Brain neoplasm, coagulation factors, lipoproteins and cardiovascular markers, liver enzymes, neurosurgery, nutrition and malabsorption, surgery, vitamin K
in
Scandinavian Journal of Clinical and Laboratory Investigation
volume
77
issue
4
pages
8 pages
publisher
Informa Healthcare
external identifiers
  • scopus:85015703509
  • scopus:85019549179
  • wos:000401554800007
ISSN
0036-5513
DOI
10.1080/00365513.2017.1303190
language
English
LU publication?
yes
id
c1f6a739-3f5b-4ba8-b7d3-29fcc93e7802
date added to LUP
2017-04-05 12:37:34
date last changed
2018-02-11 10:19:38
@article{c1f6a739-3f5b-4ba8-b7d3-29fcc93e7802,
  abstract     = {<p>Vitamin K is known for supporting the carboxylation of hepatic coagulation proteins. Levels of proteins induced by vitamin K absence for factor II (PIVKA-II) reflect hypocarboxylated prothrombin and can be used to detect subclinical vitamin K deficiency. The aim of this study was to determine the prevalence of perioperative subclinical vitamin K deficiency among neurosurgical patients using PIVKA-II and investigate the existence of any correlation to standard coagulation assays. Also, the antitumor effects of vitamin K were reviewed. Thirty-five patients undergoing brain tumor resection were included. Blood samples were drawn preoperatively, at the end of surgery and in the morning after surgery. In addition to PIVKA-II, factor II and the Owren and Quick prothrombin times were analyzed. Seventeen of 35 patients had elevated PIVKA-II levels before surgery, which continued to be above normal range postoperatively. Median PIVKA-II and Owren prothrombin time (PT-INR) were increased on the morning day 1 postoperatively compared to before surgery, whereas Quick end-stage prothrombin time (EPT) decreased and factor II was unaffected. Postoperative complications were connected to high PIVKA-II increases. Positive correlations between PIVKA-II and factor II and body mass index (BMI) were found. In conclusion, PIVKA-II was increased in many patients preoperatively and then increased by the morning following surgery. Standard coagulation assays were largely non-pathological. Correlations were demonstrated between PIVKA-II and factor II and BMI. The effect of perioperative treatment with different vitamin K supplements should be investigated in future studies, as well as clinical trials evaluating their antitumor effects.</p>},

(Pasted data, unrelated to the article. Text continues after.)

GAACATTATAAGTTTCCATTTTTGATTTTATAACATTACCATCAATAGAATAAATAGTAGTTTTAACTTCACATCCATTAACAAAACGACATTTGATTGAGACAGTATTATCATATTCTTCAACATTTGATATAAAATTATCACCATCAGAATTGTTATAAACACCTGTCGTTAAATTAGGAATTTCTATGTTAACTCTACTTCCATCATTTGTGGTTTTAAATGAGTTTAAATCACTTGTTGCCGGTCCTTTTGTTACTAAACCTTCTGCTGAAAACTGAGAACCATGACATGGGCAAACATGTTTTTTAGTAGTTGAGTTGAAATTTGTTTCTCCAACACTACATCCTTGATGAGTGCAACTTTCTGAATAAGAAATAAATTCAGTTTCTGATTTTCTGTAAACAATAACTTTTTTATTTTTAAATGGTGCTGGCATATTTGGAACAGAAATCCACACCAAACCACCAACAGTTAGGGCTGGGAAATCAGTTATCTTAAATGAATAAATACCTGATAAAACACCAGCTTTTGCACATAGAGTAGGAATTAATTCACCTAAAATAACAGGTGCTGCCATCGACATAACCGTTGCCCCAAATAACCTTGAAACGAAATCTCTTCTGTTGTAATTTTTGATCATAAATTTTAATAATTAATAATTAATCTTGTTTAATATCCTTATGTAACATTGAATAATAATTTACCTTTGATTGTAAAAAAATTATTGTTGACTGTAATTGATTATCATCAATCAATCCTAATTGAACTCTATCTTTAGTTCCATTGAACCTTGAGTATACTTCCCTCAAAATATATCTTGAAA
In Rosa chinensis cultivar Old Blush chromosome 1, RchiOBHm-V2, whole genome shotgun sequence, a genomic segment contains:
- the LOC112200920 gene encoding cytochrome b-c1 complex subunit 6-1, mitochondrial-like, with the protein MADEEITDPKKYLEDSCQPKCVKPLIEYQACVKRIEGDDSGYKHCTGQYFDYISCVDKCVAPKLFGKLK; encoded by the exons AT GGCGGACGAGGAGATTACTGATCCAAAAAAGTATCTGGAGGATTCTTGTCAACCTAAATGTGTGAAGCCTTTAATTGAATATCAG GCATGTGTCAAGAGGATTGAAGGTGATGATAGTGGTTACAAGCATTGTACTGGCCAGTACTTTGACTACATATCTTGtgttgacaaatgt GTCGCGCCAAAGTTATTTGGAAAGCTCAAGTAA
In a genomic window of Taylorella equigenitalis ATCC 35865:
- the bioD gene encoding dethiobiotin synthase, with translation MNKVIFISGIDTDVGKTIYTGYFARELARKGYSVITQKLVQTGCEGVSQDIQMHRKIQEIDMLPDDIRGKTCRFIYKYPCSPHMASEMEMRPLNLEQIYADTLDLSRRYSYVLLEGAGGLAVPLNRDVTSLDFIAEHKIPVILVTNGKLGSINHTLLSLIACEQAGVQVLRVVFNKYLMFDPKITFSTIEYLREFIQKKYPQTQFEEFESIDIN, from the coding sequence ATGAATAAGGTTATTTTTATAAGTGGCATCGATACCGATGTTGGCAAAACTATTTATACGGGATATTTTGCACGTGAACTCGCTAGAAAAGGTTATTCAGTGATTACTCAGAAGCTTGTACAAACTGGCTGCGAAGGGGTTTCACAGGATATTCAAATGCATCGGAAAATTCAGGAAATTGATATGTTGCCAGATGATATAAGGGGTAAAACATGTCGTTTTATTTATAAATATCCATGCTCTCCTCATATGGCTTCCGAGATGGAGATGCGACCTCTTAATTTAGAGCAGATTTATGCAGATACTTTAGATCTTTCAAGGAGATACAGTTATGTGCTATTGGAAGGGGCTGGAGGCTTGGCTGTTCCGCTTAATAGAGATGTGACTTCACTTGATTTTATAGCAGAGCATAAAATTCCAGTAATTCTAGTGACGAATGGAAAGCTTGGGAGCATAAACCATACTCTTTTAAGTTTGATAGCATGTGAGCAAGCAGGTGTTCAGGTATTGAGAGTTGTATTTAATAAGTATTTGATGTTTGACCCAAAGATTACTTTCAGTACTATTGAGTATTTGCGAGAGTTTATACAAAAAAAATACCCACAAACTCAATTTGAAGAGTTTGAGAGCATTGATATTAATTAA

author       = {Dahlberg, Sofia and Nilsson, Caroline Ulfsdotter and Kander, Thomas and Schött, Ulf},
  issn         = {0036-5513},
  keyword      = {Brain neoplasm,coagulation factors,lipoproteins and cardiovascular markers,liver enzymes,neurosurgery,nutrition and malabsorption,surgery,vitamin K},
  language     = {eng},
  month        = {03},
  number       = {4},
  pages        = {267--274},
  publisher    = {Informa Healthcare},
  series       = {Scandinavian Journal of Clinical and Laboratory Investigation},
  title        = {Detection of subclinical vitamin K deficiency in neurosurgery with PIVKA-II},
  url          = {http://dx.doi.org/10.1080/00365513.2017.1303190},
  volume       = {77},
  year         = {2017},
}